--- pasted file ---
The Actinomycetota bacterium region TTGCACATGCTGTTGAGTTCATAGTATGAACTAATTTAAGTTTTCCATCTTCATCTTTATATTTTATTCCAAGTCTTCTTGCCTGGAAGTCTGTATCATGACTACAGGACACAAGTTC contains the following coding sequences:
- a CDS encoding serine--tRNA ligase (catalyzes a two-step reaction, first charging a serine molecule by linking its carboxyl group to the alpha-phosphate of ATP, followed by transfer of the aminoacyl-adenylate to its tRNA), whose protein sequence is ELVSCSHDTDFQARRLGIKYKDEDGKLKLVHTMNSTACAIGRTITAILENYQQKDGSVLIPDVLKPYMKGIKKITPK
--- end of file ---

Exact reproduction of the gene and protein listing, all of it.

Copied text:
The Actinomycetota bacterium region TTGCACATGCTGTTGAGTTCATAGTATGAACTAATTTAAGTTTTCCATCTTCATCTTTATATTTTATTCCAAGTCTTCTTGCCTGGAAGTCTGTATCATGACTACAGGACACAAGTTC contains the following coding sequences:
- a CDS encoding serine--tRNA ligase (catalyzes a two-step reaction, first charging a serine molecule by linking its carboxyl group to the alpha-phosphate of ATP, followed by transfer of the aminoacyl-adenylate to its tRNA), whose protein sequence is ELVSCSHDTDFQARRLGIKYKDEDGKLKLVHTMNSTACAIGRTITAILENYQQKDGSVLIPDVLKPYMKGIKKITPK